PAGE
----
Steven Spielberg’s 2018 film “Ready Player One” introduced the audience to an entirely online universe – players with their avatars visit and perform activities on numerous worlds while interacting with (and fighting) each other. This remains fiction, but recent developments indicate that the wait might not be for long.
You may remember the “Metaverse” – Facebook CEO Mark Zuckerberg’s vision for the future of the internet. It is yet to come, but the launch of the beta test of Facebook’s latest virtual reality (VR) remote workplace app Horizon Workrooms on Thursday is a step in that direction.
With this, you will feel that you and your colleagues are in an actual room as you converse and interact with each other, the only difference is that your avatars will do the actual interactions. This is a step up from the current Zoom or MS Teams meetings we have, and will be useful as the “work-from-home” trend continues to persist (and does not show signs of leaving anytime soon).
According to Andrew Bosworth, Facebook’s VP of Reality Labs, The Horizon Workrooms gives “a good sense” of how the company envisioned elements of the metaverse. “This is kind of one of those foundational steps in that direction,” he said.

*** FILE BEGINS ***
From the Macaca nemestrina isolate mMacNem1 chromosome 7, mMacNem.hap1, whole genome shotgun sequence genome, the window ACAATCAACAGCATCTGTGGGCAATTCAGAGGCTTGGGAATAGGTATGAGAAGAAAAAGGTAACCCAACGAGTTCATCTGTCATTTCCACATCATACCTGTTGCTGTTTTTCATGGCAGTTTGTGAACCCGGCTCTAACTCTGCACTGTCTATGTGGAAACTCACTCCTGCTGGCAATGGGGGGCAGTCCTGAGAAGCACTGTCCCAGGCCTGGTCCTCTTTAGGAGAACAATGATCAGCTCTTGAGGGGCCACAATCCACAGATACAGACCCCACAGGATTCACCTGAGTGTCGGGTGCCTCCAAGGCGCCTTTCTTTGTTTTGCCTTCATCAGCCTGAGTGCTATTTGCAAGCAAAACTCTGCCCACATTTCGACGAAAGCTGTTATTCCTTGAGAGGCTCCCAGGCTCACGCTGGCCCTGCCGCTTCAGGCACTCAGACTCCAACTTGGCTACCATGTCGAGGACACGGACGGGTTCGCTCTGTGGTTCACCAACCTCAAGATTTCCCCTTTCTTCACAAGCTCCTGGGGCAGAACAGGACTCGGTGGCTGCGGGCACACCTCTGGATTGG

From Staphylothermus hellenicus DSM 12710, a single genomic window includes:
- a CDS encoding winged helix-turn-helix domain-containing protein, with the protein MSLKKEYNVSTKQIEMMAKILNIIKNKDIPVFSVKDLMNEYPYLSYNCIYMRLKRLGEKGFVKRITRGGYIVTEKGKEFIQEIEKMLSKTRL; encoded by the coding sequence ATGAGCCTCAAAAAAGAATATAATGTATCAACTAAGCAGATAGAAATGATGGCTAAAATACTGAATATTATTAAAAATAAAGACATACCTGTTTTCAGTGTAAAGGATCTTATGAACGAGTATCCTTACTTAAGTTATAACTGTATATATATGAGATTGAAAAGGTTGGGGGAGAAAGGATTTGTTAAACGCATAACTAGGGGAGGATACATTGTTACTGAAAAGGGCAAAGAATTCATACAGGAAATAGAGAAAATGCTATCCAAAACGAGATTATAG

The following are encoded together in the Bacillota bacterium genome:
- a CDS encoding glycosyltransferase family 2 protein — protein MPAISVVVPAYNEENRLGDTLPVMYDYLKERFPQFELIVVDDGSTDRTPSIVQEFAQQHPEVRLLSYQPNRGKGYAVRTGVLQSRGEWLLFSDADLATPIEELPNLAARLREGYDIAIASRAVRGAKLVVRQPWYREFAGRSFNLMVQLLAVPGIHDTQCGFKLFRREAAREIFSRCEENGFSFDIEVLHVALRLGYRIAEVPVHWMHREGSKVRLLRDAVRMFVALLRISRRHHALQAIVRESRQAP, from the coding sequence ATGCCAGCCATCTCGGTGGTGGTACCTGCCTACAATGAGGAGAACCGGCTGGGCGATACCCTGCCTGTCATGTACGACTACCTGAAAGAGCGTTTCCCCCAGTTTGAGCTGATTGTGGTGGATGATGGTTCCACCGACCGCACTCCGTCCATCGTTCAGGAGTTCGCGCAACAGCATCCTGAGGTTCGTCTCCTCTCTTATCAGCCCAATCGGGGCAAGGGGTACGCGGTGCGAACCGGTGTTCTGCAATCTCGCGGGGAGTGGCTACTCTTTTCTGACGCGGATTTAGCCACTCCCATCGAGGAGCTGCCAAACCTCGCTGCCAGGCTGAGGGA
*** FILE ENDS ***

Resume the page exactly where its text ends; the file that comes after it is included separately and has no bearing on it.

The app is free for users of the Oculus Quest 2 headset, which starts at $299.
Working across both virtual reality and the web, the app allows up to 16 VR headset users (a maximum of 50 participants) to meet and interact in a virtual conference room, which can be configured to suit the needs of the users. Each person will be represented by a customizable cartoon-like avatar. It is designed to improve the team’s ability to collaborate, communicate, and connect remotely, through the power of VR. Users can make presentations or share pictures on a virtual whiteboard.
You can also access your own computer from VR, take notes, and share screens. The high, quality, low-latency audio will make the conversations sound more lifelike.
If you are worried about how practical the new app will be, the fact that it is being used in Facebook’s internal meetings should assuage your fears.
Facebook has also allayed apprehensions on people’s privacy – your conversations while using Workrooms will not be used for targeted ads on Facebook.
Facebook, the undisputed king of social media, has been leaning towards VR and AR (Augmented Reality) for quite some time. It merged its AR/VR business into Facebook Reality Labs last year and acquired BigBox VR earlier this year. Its Oculus VR headsets and other AR and VR technology have been part of Facebook’s mantra of popularizing VR, as was evident from Oculus Rooms and Facebook Spaces (both were shut down later). The “Metaverse” remains Zuckerberg’s dream of a more virtual social world, and it seems that the Horizon Workrooms app is one of several tools to achieve that dream.